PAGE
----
|Secretary of State Madeleine K. Albright|
Statement at the Opening of the Meeting of the G-8
London, United Kingdom, June 12, 1998
As released by the Office of the Spokesman
U.S. Department of State
Let me say how grateful I am to the British Government. By organizing this meeting, you have given us the opportunity to make two very important points:
First, that the problem before the international community is not that the nuclear "haves" are lining up against the "have-nots."
It is, instead, a difference both of principle and judgment between the overwhelming majority of nations, who want to see fewer nuclear weapons on our planet; and two nations, otherwise respected, who decided that it would be in their interest to move in the other direction. That was a grave miscalculation, the consequences of which we cannot undo, but must work together to minimize.
Second, our meeting sends the message that the world community is united not just in outrage and dismay, but in action. Our deliberations today will include nations from every continent, determined to work together to tackle every aspect of this problem.
We begin, I believe, united in support of the objectives agreed by the P-5 and confirmed by the Security Council.
We also share the conviction that, by choosing to test, India and Pakistan have diminished their security and damaged their prestige -- and they have not gained for themselves the status of nuclear weapons states under the NPT.
And we are all committed to maintaining -- and strengthening -- the international nonproliferation regime.
Our task today is to agree on steps we can take to put our common principles into action.
First, we must ensure that the parties do not get mixed messages or see any daylight between members of this group. That does not mean we must act in lockstep; but it does mean sticking to our agreed goals.
It means that those of us who have not implemented sanctions must do nothing to undermine those of us who have. And in particular, that none of us will break our commitments under the Nuclear Suppliers' Group by engaging in nuclear cooperation with India or Pakistan.
Second, our relations with India and Pakistan must not drift back to business as usual. One way to do this would be coordinating our votes at the international financial institutions. We should work for postponement of consideration of loans that do not meet basic human needs.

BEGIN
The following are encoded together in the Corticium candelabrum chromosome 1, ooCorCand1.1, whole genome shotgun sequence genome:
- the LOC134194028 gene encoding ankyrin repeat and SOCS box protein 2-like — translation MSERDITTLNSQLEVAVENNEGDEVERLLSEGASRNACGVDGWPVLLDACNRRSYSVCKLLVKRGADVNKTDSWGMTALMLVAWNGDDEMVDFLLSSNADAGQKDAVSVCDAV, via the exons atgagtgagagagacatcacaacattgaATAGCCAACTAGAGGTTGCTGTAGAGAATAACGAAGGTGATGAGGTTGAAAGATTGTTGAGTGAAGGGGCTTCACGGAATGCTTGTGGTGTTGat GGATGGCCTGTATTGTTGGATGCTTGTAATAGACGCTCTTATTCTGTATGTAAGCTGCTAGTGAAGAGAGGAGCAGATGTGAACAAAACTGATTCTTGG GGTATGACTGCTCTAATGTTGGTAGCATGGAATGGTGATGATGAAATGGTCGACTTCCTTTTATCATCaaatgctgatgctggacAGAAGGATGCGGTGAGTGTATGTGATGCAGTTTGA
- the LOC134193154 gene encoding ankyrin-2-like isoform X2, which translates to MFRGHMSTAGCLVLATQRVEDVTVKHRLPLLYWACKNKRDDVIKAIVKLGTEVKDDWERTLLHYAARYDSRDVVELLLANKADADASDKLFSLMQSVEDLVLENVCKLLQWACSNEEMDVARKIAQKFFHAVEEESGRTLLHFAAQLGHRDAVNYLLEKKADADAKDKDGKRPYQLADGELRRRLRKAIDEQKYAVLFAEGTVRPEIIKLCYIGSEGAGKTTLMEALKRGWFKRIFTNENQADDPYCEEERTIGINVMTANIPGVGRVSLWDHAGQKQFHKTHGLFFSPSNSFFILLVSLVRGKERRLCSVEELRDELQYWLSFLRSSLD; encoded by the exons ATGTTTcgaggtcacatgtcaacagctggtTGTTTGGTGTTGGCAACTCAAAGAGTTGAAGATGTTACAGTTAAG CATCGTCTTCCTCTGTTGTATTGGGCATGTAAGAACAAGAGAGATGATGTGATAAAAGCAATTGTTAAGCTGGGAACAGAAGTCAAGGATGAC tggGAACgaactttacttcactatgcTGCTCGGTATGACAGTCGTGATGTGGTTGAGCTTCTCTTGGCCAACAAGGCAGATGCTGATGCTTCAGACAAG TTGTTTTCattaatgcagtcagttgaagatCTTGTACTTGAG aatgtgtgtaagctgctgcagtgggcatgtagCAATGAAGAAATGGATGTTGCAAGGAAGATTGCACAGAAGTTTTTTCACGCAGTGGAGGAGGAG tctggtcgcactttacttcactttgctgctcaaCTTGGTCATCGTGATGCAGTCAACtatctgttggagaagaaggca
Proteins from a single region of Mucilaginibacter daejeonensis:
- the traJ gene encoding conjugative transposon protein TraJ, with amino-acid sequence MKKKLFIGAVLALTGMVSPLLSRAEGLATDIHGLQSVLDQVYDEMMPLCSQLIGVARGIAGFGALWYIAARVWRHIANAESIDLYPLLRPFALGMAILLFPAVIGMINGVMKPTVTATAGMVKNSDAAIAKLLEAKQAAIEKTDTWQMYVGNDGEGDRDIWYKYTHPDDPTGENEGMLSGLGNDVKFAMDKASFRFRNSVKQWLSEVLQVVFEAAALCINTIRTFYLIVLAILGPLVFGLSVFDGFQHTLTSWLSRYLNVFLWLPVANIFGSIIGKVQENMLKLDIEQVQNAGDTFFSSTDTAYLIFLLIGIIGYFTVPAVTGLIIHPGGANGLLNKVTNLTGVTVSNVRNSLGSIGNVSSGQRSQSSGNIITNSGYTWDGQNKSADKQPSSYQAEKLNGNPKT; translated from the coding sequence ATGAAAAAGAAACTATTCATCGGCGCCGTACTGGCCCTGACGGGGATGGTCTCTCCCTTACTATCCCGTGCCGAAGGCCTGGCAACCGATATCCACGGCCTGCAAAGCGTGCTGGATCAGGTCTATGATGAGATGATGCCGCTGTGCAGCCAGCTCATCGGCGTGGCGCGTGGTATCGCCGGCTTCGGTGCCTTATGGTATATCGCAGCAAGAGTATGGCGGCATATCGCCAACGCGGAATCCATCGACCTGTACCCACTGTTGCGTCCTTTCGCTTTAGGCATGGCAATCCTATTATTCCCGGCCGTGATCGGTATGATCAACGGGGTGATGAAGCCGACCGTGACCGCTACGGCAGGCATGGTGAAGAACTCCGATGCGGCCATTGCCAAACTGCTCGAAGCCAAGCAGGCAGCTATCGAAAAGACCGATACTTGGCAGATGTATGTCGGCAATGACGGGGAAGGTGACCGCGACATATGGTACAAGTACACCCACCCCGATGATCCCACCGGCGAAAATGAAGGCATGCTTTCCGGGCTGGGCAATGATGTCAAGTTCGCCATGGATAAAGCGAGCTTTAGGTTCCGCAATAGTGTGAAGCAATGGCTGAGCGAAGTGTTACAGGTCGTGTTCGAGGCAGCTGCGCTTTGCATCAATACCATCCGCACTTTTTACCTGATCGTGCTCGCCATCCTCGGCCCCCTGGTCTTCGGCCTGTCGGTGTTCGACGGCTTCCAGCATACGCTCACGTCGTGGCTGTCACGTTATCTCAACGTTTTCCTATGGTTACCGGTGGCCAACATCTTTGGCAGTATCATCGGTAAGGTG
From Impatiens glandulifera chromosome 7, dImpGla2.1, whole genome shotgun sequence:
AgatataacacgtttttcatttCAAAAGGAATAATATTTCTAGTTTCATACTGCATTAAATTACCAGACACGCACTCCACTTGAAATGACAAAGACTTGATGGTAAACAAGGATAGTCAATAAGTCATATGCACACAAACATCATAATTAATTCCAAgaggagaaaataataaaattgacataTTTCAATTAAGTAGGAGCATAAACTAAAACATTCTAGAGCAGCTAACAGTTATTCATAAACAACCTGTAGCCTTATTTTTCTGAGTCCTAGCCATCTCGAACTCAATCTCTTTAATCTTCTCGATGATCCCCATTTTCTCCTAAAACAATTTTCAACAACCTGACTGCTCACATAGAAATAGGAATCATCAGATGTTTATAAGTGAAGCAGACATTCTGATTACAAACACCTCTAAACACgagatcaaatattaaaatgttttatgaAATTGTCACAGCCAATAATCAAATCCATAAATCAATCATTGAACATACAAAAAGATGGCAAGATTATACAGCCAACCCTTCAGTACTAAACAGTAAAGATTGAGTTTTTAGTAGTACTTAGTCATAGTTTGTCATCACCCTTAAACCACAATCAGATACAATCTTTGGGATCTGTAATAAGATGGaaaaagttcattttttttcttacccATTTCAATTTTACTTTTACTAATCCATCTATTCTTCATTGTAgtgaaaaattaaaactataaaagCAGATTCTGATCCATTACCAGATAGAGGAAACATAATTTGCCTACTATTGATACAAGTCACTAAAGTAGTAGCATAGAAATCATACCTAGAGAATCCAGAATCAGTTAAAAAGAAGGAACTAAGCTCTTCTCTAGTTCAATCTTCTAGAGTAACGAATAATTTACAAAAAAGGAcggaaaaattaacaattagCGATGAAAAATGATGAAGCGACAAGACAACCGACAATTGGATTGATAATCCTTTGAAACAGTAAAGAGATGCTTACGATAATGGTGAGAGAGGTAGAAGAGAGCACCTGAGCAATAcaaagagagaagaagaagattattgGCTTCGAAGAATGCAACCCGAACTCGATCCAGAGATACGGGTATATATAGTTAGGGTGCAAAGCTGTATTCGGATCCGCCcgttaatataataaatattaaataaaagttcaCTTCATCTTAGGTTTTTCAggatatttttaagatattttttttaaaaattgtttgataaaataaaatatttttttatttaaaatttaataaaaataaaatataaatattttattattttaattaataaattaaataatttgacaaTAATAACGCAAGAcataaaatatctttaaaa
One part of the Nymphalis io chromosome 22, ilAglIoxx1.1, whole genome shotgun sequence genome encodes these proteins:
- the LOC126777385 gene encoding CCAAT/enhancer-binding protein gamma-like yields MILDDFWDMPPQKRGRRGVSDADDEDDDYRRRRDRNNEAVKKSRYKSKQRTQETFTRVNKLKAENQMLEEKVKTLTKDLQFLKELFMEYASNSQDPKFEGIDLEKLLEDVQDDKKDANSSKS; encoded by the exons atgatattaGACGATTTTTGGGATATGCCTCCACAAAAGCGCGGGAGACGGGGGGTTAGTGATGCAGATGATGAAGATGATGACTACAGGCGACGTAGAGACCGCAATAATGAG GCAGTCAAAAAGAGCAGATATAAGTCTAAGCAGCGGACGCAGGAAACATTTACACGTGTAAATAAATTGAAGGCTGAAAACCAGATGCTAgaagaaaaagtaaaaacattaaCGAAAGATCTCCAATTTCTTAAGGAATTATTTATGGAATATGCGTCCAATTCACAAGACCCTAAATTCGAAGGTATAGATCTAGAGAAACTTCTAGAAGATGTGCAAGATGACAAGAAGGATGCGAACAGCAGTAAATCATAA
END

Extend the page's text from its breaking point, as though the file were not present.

Of course, it is not our purpose to make pariahs of India or Pakistan. The G-8 and like-minded states need to step forward and help them climb out of the hole they have dug for themselves.
In that connection, we should acknowledge recent statements from New Delhi and Islamabad, announcing moratoria on future nuclear tests and the parties' intentions with regard to the CTBT and fissile materials negotiation. These are encouraging signs -- not sufficient, but encouraging.
We need to remember that we cannot do the hard work for them, and that no outside intervention can take the place of both sides putting aside pre-conditions and meeting face to face. But we can, I believe, provide incentives --and disincentives -- to help move the process along.
The two countries' Prime Ministers have suggested they would be willing to meet soon. We should endorse and applaud such a meeting, and encourage both to prepare for it pragmatically -- and with specific confidence-building outcomes in mind.
Both governments should avoid provocative rhetoric about Kashmiri issues and commit to discussing them seriously.
And we should begin now to think about what support we could offer once a dialogue begins. Those who have experience with nuclear safeguarding and risk reduction might wish to offer it -- as Brazil and Argentina already have. Technical support for confidence-building measures will certainly be needed. And longer-term, we should be prepared to offer practical support for cross-border initiatives that strengthen economic ties and build trust -- for they offer the best chance to reduce and remove the suspicion and hostility that make this situation so dangerous.
In short, our talks today are the beginning of a process, not an end result: I hope we will focus on ways of using this cooperation to obtain the results we seek -- peace and a reinvigorated non-proliferation regime.
[End of Document]
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